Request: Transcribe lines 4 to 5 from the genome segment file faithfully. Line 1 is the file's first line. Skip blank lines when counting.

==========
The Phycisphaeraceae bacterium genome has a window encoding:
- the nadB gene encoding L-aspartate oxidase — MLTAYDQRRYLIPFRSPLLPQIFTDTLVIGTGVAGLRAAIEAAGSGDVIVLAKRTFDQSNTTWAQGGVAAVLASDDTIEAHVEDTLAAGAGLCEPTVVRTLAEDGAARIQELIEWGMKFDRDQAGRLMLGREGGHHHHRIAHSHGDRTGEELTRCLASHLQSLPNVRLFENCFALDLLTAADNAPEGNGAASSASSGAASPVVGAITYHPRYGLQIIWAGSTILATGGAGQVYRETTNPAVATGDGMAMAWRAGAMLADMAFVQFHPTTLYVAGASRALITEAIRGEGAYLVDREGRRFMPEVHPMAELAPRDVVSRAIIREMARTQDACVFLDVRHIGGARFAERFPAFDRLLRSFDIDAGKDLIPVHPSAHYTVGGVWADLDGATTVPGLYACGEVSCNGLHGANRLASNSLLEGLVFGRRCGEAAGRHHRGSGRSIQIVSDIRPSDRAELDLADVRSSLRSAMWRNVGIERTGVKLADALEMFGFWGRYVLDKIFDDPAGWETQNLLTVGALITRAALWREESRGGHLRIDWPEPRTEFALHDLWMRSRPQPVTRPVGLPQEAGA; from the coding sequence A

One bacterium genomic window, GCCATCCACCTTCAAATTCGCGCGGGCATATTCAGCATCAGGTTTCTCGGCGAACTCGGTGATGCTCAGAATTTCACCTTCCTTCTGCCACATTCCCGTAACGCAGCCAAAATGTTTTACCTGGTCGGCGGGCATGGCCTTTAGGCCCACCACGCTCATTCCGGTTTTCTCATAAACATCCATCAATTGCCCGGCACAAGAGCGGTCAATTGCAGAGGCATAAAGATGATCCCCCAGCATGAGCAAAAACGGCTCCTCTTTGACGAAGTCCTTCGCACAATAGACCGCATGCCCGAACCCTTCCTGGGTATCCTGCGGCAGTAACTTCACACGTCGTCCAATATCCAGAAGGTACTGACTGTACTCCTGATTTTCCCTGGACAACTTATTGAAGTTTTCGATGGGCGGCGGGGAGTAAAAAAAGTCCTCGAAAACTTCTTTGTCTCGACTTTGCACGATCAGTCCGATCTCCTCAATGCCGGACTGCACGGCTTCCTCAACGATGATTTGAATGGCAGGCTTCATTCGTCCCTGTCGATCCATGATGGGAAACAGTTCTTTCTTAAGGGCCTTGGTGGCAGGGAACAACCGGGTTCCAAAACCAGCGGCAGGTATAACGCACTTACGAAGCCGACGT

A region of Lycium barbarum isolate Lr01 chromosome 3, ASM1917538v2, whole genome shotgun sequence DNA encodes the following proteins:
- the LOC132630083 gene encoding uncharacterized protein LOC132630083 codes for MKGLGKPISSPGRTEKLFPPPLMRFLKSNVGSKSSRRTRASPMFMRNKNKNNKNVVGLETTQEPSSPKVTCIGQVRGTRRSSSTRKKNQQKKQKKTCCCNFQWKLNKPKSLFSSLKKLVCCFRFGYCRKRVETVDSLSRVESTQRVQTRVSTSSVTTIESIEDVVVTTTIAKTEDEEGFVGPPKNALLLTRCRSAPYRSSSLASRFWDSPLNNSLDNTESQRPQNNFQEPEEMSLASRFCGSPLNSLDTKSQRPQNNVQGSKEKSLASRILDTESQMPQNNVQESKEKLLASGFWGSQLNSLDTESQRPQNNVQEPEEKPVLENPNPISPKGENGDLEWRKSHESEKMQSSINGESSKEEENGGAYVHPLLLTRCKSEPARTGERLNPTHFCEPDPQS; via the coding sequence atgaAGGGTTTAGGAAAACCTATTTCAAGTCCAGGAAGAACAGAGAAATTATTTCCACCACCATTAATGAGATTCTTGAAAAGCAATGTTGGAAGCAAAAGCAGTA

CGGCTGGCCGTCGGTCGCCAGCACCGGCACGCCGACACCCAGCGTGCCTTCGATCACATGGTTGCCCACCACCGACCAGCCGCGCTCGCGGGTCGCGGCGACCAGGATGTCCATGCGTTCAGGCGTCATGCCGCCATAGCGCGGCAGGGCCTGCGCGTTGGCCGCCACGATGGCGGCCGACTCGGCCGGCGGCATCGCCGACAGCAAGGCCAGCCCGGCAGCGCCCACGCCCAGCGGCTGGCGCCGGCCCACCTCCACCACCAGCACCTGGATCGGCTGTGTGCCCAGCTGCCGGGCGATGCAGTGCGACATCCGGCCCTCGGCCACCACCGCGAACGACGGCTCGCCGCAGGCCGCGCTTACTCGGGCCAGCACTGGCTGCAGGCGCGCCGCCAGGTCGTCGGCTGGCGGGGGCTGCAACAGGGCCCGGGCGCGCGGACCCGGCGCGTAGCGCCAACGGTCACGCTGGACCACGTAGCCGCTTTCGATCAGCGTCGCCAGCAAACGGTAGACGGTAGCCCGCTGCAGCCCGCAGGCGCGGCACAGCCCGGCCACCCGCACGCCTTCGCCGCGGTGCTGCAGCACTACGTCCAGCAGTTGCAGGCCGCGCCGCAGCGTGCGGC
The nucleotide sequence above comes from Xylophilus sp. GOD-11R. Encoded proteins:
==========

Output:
A region of Lycium barbarum isolate Lr01 chromosome 3, ASM1917538v2, whole genome shotgun sequence DNA encodes the following proteins:
- the LOC132630083 gene encoding uncharacterized protein LOC132630083 codes for MKGLGKPISSPGRTEKLFPPPLMRFLKSNVGSKSSRRTRASPMFMRNKNKNNKNVVGLETTQEPSSPKVTCIGQVRGTRRSSSTRKKNQQKKQKKTCCCNFQWKLNKPKSLFSSLKKLVCCFRFGYCRKRVETVDSLSRVESTQRVQTRVSTSSVTTIESIEDVVVTTTIAKTEDEEGFVGPPKNALLLTRCRSAPYRSSSLASRFWDSPLNNSLDNTESQRPQNNFQEPEEMSLASRFCGSPLNSLDTKSQRPQNNVQGSKEKSLASRILDTESQMPQNNVQESKEKLLASGFWGSQLNSLDTESQRPQNNVQEPEEKPVLENPNPISPKGENGDLEWRKSHESEKMQSSINGESSKEEENGGAYVHPLLLTRCKSEPARTGERLNPTHFCEPDPQS; via the coding sequence atgaAGGGTTTAGGAAAACCTATTTCAAGTCCAGGAAGAACAGAGAAATTATTTCCACCACCATTAATGAGATTCTTGAAAAGCAATGTTGGAAGCAAAAGCAGTA